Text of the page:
Mal. Severe with me! I thank you for that with all my heart; that had been the way to have made a fine piece of work on't, indeed; hark ye, (under the rose) he's sweetly fitted with my cousin though.
Val. Pray, sir, speak with more respect: we are his friends, and not prepared to relish any of your satire at present.
Mal. O lord, sir, I beg your pardon; you are a new acquaintance there, I remember, and may design an interest. Faith, Ned, if thou dost, I'll never be thy hindrance, for all she's
kinswoman. Tru. The rascal, if he had an opportunity, would pimp for his sister, though but for the bare pleasure of telling it himself.
Mal. Now when he comes home, will she be hanging about his neck, with O Lord, dear! where have you been this morning? I can't abide you should go abroad so soon, that I can't: you are never well but when you are with that wicked lewd Truman, and his debauched companion, young Valentine: but that I know you are a good dear, I should be apt to be jealous of you, that I should,-ha, ha.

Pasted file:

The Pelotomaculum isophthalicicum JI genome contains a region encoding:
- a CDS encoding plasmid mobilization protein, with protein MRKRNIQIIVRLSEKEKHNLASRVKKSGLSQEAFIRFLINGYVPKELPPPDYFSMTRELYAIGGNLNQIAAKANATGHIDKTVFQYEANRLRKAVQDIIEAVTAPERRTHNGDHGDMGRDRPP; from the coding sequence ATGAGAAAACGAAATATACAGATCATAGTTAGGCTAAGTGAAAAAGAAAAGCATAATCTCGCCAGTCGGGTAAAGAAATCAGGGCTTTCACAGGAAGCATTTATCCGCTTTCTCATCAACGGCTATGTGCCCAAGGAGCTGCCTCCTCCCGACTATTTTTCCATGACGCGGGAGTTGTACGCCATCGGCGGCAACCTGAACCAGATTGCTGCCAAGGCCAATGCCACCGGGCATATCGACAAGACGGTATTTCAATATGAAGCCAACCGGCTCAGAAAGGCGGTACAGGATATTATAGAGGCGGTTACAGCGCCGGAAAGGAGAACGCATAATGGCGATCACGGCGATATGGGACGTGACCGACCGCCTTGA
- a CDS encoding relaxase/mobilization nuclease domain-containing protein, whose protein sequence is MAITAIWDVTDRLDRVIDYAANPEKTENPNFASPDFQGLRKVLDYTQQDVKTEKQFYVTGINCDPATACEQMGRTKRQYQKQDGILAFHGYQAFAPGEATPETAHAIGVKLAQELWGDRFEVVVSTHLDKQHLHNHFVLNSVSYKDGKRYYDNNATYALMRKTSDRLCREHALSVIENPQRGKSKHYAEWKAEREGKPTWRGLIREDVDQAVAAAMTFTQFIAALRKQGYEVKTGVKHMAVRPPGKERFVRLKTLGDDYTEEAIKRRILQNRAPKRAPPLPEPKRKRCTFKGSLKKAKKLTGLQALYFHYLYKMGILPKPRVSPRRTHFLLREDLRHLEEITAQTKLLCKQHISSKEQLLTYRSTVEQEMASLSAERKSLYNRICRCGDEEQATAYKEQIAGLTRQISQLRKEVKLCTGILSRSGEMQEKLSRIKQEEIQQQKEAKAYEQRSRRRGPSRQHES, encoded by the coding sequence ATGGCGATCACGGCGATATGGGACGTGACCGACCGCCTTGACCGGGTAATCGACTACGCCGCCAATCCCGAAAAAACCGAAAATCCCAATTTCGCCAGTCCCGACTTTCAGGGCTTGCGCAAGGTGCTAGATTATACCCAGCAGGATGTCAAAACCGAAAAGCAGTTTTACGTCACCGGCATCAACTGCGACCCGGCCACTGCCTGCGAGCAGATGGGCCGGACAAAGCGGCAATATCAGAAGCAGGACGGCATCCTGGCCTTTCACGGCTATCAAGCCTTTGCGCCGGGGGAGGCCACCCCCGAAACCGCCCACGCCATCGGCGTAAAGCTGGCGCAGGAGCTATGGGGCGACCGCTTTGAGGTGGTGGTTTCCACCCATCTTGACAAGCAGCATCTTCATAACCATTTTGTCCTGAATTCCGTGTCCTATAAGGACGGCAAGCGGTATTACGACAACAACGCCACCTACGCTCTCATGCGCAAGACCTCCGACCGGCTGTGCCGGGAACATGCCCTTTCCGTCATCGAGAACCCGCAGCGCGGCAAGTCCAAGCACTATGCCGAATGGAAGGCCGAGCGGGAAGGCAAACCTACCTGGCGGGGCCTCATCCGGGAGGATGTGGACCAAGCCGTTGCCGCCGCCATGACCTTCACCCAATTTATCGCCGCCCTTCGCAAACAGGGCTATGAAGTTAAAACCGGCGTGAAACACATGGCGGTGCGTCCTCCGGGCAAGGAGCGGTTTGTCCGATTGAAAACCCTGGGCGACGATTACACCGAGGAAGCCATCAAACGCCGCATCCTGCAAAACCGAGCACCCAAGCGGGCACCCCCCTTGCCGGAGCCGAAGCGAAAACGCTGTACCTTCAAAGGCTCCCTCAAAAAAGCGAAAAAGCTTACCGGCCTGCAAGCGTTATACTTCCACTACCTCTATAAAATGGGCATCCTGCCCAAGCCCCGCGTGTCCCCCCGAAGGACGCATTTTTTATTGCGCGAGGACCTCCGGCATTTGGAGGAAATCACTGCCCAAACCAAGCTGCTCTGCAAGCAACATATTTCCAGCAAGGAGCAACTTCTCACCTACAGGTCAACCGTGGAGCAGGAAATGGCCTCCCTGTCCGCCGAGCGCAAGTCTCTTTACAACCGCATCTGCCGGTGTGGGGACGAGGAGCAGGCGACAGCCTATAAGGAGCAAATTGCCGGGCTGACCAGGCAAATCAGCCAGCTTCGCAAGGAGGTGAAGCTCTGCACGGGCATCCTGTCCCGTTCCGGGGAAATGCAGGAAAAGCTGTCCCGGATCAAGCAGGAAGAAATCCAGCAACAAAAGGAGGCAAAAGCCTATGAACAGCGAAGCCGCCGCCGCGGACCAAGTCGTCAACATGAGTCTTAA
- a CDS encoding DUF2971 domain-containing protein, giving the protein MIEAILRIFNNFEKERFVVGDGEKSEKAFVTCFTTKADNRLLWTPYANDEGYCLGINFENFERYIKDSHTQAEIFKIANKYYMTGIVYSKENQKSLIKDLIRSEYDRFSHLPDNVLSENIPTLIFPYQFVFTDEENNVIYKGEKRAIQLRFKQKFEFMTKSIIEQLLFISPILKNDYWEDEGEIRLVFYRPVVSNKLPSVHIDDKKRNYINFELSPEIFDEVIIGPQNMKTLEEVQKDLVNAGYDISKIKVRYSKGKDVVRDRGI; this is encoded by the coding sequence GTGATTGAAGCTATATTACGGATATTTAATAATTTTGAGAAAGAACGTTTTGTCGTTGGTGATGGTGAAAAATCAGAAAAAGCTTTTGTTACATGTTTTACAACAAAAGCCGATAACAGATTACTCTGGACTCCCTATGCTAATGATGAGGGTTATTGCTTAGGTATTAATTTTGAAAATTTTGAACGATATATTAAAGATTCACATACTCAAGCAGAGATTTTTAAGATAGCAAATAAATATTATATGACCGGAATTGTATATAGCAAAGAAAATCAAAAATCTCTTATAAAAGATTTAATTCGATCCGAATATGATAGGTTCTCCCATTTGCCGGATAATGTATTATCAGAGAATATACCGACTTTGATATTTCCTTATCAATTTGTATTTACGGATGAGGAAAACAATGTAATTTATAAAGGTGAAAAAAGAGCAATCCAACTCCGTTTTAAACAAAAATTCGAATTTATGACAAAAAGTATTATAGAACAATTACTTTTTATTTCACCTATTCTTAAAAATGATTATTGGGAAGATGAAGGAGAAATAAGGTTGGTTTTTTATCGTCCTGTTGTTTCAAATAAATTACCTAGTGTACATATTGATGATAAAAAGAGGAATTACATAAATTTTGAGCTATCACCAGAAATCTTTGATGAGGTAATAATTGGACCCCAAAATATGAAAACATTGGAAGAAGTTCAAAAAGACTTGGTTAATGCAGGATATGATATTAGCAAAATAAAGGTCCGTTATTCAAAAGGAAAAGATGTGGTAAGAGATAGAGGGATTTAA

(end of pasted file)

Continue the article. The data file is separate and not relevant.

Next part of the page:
Tru. Sir, you are very bold with our characters, methinks.
Mal. I, shaw! your servant ; șure, we that know one another inay be free: you may say as much of me, if you please. But no matter for that, did you hear nothing of my business last night? -ha.
Tru. Not a word I assure you, sir. Pray how was it? pr’ythee let him alone a little, Valentine.
Mal. Why, coning out of Chatolin's last night, (where it had cost me a guinea club, with a right honourable or two of this kingdom, which shall be nameless) just as I was getting into a coach, who should come by but a blustering fellow with a woman in his hand, and swore, damn him, the coach was for hin; we had some words,